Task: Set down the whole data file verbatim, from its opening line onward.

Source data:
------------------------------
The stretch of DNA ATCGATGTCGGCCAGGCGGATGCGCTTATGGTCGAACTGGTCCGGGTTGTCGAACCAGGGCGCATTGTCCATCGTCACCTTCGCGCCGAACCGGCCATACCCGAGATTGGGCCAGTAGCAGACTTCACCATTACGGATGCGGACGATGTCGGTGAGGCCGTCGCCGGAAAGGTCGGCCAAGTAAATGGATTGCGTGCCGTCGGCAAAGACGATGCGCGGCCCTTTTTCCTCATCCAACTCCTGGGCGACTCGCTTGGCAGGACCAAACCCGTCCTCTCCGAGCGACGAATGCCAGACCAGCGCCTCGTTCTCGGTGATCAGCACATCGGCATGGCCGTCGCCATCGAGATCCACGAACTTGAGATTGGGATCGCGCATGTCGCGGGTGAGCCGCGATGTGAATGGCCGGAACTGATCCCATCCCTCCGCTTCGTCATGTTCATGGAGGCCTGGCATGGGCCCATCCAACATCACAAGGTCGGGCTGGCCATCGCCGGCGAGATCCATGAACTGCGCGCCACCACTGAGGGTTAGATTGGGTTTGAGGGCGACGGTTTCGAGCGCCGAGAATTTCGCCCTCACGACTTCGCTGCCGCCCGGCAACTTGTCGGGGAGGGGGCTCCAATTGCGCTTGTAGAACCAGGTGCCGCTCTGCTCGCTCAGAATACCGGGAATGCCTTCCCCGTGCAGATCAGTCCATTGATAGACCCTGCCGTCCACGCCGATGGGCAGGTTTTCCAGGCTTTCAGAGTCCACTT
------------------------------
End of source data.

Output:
The stretch of DNA ATCGATGTCGGCCAGGCGGATGCGCTTATGGTCGAACTGGTCCGGGTTGTCGAACCAGGGCGCATTGTCCATCGTCACCTTCGCGCCGAACCGGCCATACCCGAGATTGGGCCAGTAGCAGACTTCACCATTACGGATGCGGACGATGTCGGTGAGGCCGTCGCCGGAAAGGTCGGCCAAGTAAATGGATTGCGTGCCGTCGGCAAAGACGATGCGCGGCCCTTTTTCCTCATCCAACTCCTGGGCGACTCGCTTGGCAGGACCAAACCCGTCCTCTCCGAGCGACGAATGCCAGACCAGCGCCTCGTTCTCGGTGATCAGCACATCGGCATGGCCGTCGCCATCGAGATCCACGAACTTGAGATTGGGATCGCGCATGTCGCGGGTGAGCCGCGATGTGAATGGCCGGAACTGATCCCATCCCTCCGCTTCGTCATGTTCATGGAGGCCTGGCATGGGCCCATCCAACATCACAAGGTCGGGCTGGCCATCGCCGGCGAGATCCATGAACTGCGCGCCACCACTGAGGGTTAGATTGGGTTTGAGGGCGACGGTTTCGAGCGCCGAGAATTTCGCCCTCACGACTTCGCTGCCGCCCGGCAACTTGTCGGGGAGGGGGCTCCAATTGCGCTTGTAGAACCAGGTGCCGCTCTGCTCGCTCAGAATACCGGGAATGCCTTCCCCGTGCAGATCAGTCCATTGATAGACCCTGCCGTCCACGCCGATGGGCAGGTTTTCCAGGCTTTCAGAGTCCACTT